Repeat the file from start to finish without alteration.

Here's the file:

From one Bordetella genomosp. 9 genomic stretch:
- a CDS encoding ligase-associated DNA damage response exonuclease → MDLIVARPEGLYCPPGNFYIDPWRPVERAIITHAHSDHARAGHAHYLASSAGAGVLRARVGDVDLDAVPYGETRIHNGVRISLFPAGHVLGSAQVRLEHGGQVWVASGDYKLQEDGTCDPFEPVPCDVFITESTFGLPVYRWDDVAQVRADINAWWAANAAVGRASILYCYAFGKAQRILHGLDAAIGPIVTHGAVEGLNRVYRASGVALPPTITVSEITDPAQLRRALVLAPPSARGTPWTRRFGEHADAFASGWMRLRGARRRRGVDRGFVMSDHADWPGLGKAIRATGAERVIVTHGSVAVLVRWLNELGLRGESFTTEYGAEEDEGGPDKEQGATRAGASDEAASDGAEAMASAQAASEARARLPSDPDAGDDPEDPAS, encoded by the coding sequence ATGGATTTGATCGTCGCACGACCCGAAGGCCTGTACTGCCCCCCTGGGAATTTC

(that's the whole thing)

From one Bordetella genomosp. 9 genomic stretch:
- a CDS encoding ligase-associated DNA damage response exonuclease → MDLIVARPEGLYCPPGNFYIDPWRPVERAIITHAHSDHARAGHAHYLASSAGAGVLRARVGDVDLDAVPYGETRIHNGVRISLFPAGHVLGSAQVRLEHGGQVWVASGDYKLQEDGTCDPFEPVPCDVFITESTFGLPVYRWDDVAQVRADINAWWAANAAVGRASILYCYAFGKAQRILHGLDAAIGPIVTHGAVEGLNRVYRASGVALPPTITVSEITDPAQLRRALVLAPPSARGTPWTRRFGEHADAFASGWMRLRGARRRRGVDRGFVMSDHADWPGLGKAIRATGAERVIVTHGSVAVLVRWLNELGLRGESFTTEYGAEEDEGGPDKEQGATRAGASDEAASDGAEAMASAQAASEARARLPSDPDAGDDPEDPAS, encoded by the coding sequence ATGGATTTGATCGTCGCACGACCCGAAGGCCTGTACTGCCCCCCTGGGAATTTC